A DVD on Owen Hart’s career was released in December 2015, Owen: Hart of Gold.
12 years ago today at a Smackdown taping in St. Louis, Missouri (WWE Network link), keeping it real went very, very wrong.
During a $1,000,000 Tough Enough competition, two of the contestants took on Kurt Angle in a shoot-style wrestling match. After quickly disposing of Chris Nawrocki, Daniel Puder volunteered. Puder put Angle in a keylock and was in danger of submitting Angle (or worse, breaking his arm), when referee Jimmy Korderas fast-counted Puder's shoulders down, though one of them appeared to be up. Angle and Puder got into a verbal confrontation after the match.
Puder got a modicum of popularity following the incident and rode it right to the end, ultimately besting Mike Mizanin in the final to win the competition and the contract.
9 years ago today, Harry Smith (aka David Hart Smith) and Chris Mordetzky (aka Chris Masters) were suspended after they were found to be in violation of the WWE's Wellness Policy.
They're the first performers to be publicly named in violation of the policy following a change in the policy instituted just a day earlier that anyone caught would be publicly identified.
Smith was suspended for a month, while Mordetzky was suspended for two months following a second violation. Chris would subsequently be released.
9 years ago today, Mary Lillian Ellison, aka The Fabulous Moolah, died of a heart attack in Columbia, South Carolina. She was 84.
Born July 22, 1923 in Tookiedoo, South Carolina, a small town near Columbia, Ellison was the only daughter and the youngest of five children. Her mother died of cancer at age eight and lived with her paternal grandmother and worked on her cousin's cotton farm to make ends meet. Still affected by her mother's death, her father began to take her to local wrestling matches. She eventually moved back in with her father and brothers in Columbia, but married a 21-year old man at just age 14. The couple had a daughter together, but would divorce just a year later. She left her daughter with a friend and Ellison set out on a wrestling career.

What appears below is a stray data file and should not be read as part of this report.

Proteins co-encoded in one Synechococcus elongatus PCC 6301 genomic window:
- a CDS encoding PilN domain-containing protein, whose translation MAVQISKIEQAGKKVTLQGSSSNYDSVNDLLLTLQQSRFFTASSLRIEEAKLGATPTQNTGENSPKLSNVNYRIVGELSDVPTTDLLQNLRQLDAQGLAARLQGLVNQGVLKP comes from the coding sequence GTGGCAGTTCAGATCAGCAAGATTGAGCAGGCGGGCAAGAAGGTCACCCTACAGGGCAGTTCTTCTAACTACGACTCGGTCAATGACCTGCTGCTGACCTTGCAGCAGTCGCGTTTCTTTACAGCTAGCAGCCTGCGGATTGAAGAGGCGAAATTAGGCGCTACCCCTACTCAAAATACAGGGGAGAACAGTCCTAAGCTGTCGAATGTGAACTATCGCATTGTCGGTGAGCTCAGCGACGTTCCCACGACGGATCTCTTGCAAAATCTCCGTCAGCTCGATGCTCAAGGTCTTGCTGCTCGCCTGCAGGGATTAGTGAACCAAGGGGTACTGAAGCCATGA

Ellison broke into the wrestling business under famed women's wrestling promoter Billy Wolfe in the late 1940s. Her debut bout came in May 1949 against June Byers. Wolfe, a notorious womanizer, encouraged his talent to enter sexual relationships to guarantee more bookings. Ellison did not go along with this, but eventually wound up in a relationship herself, and through that relationship and a couple of contacts, served as a valet for Buddy Rogers and Elephant Boy. After a near-death experience (she was nearly stabbed when she kissed Elephant Boy (real name Tony Olivas, who was thought to be black but was really Mexican, at a show in Oklahoma City), she worked for a promotion in Boston before landing in Captiol Wrestling Corporation in 1955.
The next year, Ellison defeated Judy Grable in a 13-woman battle royal to win the vacant World Women's Championship, which shared the same lineage with the NWA World Womens Championship. Initially, she was not recognized as the champion due to Billy Wolfe controlling the promotion. Following the bout, Vince McMahon Sr. gave her a new ring name: The Fabulous Moolah. June Byers challenged Moolah for the title, but was unsuccessful in taking the title from her. Moolah would hold on to the championship for the next ten years, defeating top contenders including Judy Grable and Donna Christanello, and befriending some of the biggest celebrities in Hollywood, including Elvis Presley and Jerry Lee Lewis.